It’s a sentiment nearly as old as the genre itself, and yet, punk exhibits signs of life, in recent years by adopting contemporary sounds, and occasionally, and momentarily becoming culturally relevant. While the days of CBGB’s and basement shows are behind us, there is still some life left to live for the average punk who is willing to accept trace amounts of modernity. Voice of Addiction might just be one of those choice few punk bands thriving in the modern era due to their willingness to embrace and abrade modern society.
And though Voice of Addiction makes good use of the three-chord skate punk template, their second full-length album, The Lost Art of Empathy, is brimming with craftiness. Third track begins with vocalist Ian Tomele abandoning his sing-along friendly cadence for a commandeering bark, placed over dissonant chords that invoke post-hardcore passages from the early to mid-2000s. He is accompanied moments later by a clean backing chant that sits intentionally askew over the original vocal line. The effect is a moment of duality and dissonance that serves to bolster the instance in which both vocalists find each other once more for a soaring, harmony-laden chorus. It’s a crafty songwriting technique which tells the listener that Voice of Addiction is comfortable with experimentation, but never at risk of abandoning their core sound.
These precedents are set early on so that you know you’re never too far from home base, even when songs begin and end with ska and two-step passages respectively.
As is the case with any band crossing the genre-barrier, there are a few moments in which passages may feel a bit contrived, or directed by a quota. It is much easier to imagine the band set out to achieve the aforementioned ska passage than it is to believe in its natural occurrence. VOA’s strength is in honoring tradition until the listener can familiarize themselves with their surroundings, before shifting jarringly into new territories.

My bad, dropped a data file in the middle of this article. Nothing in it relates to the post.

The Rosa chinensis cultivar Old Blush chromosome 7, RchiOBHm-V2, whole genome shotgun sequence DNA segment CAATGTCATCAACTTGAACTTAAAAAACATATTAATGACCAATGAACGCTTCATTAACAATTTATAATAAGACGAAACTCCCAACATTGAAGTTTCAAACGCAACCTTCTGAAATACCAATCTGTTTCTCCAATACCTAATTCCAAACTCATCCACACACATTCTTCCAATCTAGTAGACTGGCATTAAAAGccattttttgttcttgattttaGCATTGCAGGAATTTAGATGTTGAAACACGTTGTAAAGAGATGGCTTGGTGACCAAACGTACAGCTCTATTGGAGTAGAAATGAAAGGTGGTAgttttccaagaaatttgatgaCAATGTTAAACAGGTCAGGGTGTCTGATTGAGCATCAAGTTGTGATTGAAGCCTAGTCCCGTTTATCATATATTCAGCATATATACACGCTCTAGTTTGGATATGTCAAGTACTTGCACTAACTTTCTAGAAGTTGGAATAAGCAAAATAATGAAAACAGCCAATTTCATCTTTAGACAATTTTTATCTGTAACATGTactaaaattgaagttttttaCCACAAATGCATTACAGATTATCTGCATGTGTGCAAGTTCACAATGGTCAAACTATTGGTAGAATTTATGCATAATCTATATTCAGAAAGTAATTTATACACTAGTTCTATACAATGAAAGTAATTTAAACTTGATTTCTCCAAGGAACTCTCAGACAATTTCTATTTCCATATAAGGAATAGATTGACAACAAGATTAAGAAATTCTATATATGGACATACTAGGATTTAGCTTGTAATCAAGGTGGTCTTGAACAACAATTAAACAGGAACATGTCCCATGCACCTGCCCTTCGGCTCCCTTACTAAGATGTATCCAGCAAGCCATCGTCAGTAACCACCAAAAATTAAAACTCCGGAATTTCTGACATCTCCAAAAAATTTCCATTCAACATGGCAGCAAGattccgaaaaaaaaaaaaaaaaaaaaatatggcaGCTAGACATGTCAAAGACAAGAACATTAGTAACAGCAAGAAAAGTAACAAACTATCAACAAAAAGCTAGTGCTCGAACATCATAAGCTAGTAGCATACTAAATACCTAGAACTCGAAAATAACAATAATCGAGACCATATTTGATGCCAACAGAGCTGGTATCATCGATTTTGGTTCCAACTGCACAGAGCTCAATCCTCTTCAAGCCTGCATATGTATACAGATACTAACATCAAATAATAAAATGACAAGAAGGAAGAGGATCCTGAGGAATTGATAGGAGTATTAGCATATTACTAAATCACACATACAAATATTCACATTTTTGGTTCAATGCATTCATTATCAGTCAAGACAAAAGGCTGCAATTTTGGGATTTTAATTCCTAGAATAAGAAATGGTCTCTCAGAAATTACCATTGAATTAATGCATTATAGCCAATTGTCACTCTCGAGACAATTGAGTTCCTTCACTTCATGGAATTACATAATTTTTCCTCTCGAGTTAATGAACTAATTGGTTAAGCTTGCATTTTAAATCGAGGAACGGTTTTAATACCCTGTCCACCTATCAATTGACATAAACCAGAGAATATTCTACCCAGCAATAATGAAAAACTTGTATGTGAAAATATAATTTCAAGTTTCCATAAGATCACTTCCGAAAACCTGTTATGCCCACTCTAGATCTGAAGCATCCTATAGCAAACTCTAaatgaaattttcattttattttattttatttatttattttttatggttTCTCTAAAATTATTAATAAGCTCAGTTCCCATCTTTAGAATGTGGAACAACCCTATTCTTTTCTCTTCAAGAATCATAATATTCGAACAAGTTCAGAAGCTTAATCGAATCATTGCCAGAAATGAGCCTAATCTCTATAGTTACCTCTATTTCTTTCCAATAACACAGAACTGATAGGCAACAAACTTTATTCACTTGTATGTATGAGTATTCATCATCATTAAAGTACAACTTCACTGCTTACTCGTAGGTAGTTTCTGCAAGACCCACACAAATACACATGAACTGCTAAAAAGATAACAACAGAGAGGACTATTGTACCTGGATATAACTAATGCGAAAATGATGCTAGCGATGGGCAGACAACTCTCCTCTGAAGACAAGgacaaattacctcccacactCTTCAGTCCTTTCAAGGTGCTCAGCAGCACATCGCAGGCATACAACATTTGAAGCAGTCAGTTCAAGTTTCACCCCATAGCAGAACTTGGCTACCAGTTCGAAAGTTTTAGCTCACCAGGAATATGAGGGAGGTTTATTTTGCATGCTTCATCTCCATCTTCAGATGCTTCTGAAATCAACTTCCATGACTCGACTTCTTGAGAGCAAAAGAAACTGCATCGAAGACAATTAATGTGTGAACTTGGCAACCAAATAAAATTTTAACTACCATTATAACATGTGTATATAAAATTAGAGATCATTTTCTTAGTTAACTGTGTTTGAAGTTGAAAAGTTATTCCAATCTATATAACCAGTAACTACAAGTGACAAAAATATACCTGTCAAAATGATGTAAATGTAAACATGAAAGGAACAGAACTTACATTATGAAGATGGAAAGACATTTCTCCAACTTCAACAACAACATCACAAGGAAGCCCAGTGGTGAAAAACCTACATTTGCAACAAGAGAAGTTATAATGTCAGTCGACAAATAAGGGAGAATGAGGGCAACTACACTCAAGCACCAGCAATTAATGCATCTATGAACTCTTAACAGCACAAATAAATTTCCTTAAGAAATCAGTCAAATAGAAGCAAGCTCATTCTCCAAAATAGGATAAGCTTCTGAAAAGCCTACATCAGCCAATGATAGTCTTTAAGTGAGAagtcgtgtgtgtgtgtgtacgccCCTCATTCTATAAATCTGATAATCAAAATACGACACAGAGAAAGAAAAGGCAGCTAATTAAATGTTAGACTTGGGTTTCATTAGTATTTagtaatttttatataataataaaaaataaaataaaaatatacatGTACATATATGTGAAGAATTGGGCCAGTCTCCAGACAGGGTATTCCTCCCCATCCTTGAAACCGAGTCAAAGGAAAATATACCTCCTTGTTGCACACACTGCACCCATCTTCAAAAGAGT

With every instrument coming in clearly, the production on the album is a highlight, giving every member of the band a few stand-out moments throughout the albums 30-minute run. The vocals sit comfortably in the mix amongst a bouncy bass tone, bright drum sounds, and a guitar tone that utilizes more low-end frequencies than your average punk band. The guitar tone lends itself toward the overall flexibility of the album in a big way. The overdriven parts are not overly distorted, but weighty nonetheless. The clean passages are crisp, with no delay to muddy up the brightness of these sections. This comes in especially handy toward the end of the album, where clean, acoustic sounding passages feature more prominently, such as on closing track Are We Even Human anymore.
But subversive song-structures aren’t VOA’s only cunning maneuver.
Vocalist Ian Tomele manages to intersperse his more vulnerable, interpersonal side with rigid political statements very well, and the end result is an album teeming with lyrics as diverse as it’s song structures. Opening track Rustbelt is a tongue-in-cheek ode to being raised in a small, industrial town. “Gotta work ‘til the day I die. Gotta work just to survive,” Tomele laments during the straight-ahead punk assault of an opener.
But while some of his lyrics are light and sarcastic, there is no mistaking the vitriol behind politically charged declarations such as, “I can’t breathe. We can’t breathe.”
Voice of Addiction manages to keep their brand of punk afloat by keeping their finger on the pulse of counter-culture in the modern era. The Lost Art of Empathy isn’t punk on Broadway, it’s Bad Religion style, smart punk for the wry and politically inclined.
And this being only their sophomore effort, it’s remarkable how well Voice of Addiction has managed to hone in on their sound.
They are contemporary while paying homage to the progenitors of their genre, and it serves as a nice reminder:
Punk isn’t dead, it’s just a bit grey at the temples.